Make sense of car seat safety for your newborn
Parents go out of their way to choose the right car seat for their baby. They spend significant time and money to protect their most precious cargo. Yet, in 2005, the National Highway Traffic Safety Administration reported that, according to a multi-year study, misuse occurred in 79.5 percent of the child safety seats inspected. The study suggests that many parents unwittingly put their children at risk by failing to use the safety restraints properly. The most common mistakes found were loose harness straps and safety belt attachments.
Unfortunately, the NHTSA also calls these misuses “critical” because of the potential for injury. So how do you know make sense of keeping your newborn safe? First, make sure you are using the correct seat – in the correct position -- for your baby’s age and weight. Most infant seats can be used in the rear-facing position for children under one year of age who have not yet reached 20 pounds. Infant-only seats are designed for younger, smaller babies, so they are a good choice for your newborn. They offer a good fit and are conveniently small and portable.
Infant seats should always be used in the back seat, as should all child safety restraints, and only in the rear-facing position. If you prefer a seat that will accommodate your baby as she grows, a convertible seat is another option. Convertible seats are larger and heavier, so they can accommodate your baby for a longer period of time. They are used in the rear-facing position for children under one year of age and for children over one year who do not yet weight 20 pounds. When baby turns one and exceeds 20 pounds, you can turn the seat forward-facing. Most convertible seats accommodate children up to 40 pounds. Whichever seat you choose, it is absolutely essential you know how to use it. Make sure to read the manufacturer’s instructions, as well as your vehicle owner’s manual. To be effective, your child’s seat must be buckled into the seat correctly, and the seat must be correctly buckled into your car. Harness straps seem to be an area of particular difficulty for parents.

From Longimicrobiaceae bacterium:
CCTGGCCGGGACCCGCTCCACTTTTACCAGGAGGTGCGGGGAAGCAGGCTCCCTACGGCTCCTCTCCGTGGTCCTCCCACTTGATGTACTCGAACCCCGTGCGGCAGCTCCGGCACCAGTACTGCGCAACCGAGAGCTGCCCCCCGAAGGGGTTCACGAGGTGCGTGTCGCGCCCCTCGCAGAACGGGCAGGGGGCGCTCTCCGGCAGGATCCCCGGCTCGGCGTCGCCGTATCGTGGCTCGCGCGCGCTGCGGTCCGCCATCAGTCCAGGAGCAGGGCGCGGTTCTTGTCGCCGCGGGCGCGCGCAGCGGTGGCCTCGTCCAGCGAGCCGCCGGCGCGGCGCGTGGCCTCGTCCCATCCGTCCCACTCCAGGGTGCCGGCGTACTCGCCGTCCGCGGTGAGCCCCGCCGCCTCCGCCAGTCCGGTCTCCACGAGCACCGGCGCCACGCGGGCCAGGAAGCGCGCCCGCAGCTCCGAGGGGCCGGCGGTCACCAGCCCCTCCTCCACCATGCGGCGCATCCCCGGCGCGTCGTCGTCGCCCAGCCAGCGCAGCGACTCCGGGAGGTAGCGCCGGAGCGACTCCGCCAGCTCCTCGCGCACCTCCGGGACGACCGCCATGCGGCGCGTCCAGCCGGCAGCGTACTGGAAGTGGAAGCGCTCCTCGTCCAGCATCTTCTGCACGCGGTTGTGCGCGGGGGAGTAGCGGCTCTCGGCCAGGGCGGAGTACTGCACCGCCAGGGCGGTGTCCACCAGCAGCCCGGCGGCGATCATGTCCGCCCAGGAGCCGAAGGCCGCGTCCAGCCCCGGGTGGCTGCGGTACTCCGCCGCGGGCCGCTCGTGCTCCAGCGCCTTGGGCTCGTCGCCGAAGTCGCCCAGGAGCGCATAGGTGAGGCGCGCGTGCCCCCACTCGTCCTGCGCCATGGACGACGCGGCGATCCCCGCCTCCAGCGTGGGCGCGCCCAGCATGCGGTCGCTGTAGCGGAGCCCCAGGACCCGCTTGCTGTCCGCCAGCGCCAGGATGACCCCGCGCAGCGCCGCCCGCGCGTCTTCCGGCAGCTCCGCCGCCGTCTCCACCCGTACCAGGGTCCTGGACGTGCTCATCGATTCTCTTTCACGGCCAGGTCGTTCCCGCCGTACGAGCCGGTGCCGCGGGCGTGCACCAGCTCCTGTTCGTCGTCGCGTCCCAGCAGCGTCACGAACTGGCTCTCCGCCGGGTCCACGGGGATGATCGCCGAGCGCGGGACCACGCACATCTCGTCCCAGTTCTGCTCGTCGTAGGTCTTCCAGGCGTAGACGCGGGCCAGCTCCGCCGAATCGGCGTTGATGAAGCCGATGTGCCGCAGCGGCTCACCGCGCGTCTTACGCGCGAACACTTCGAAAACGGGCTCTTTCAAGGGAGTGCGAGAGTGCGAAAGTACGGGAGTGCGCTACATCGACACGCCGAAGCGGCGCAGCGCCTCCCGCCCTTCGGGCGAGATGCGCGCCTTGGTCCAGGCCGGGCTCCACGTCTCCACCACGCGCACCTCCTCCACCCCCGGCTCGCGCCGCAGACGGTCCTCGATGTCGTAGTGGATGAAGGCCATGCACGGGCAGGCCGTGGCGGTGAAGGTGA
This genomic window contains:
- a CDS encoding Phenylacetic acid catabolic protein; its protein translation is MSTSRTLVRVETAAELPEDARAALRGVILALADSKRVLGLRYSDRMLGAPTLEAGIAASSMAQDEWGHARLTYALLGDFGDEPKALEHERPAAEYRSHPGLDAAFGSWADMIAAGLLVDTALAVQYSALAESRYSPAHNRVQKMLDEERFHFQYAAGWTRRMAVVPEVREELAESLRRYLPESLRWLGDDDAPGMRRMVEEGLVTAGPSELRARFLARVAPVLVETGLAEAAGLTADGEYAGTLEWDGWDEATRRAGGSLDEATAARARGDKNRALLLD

For your baby’s safety, the harness must be in the correct slot position and fitted snugly to your baby’s chest. The straps should be in the slots at or below your baby’s shoulders for most infant seats and at or above baby’s shoulders for more convertible seats. The harness clip that holds the straps together should be at about armpit level, and the straps should not be twisted. You should always check the owner’s manual to confirm appropriate placement. Safety belt use is a common problem, as well. Be sure the seat belt follows the correct path for the position of the seat and recline the seat at about a 45-degree angle, if possible. A rolled towel under the base helps secure the seat into position. Tighten the seat belt, as needed, to ensure the restraint is secured to your vehicle. If your automobile has a LATCH system, use it according to the specifications of your baby’s seat and those of the vehicle owner’s manual. Other important seat considerations include seat age and condition.
If your seat wasn’t purchased new, check the label. Don’t use a seat that is more than five years old or does not come with the manufacturer’s instructions. Make sure you have all the parts and know whether it has been in an accident. If so, be safe not sorry – don’t take the chance. Finally, if you are unsure about your safety seat sense – or even if you are, visit a safety seat technician to have your seat checked. Your baby’s life may depend on it. To find a technician near you, go online to www.seatcheck.org or call 1-866-SEATCHECK. .
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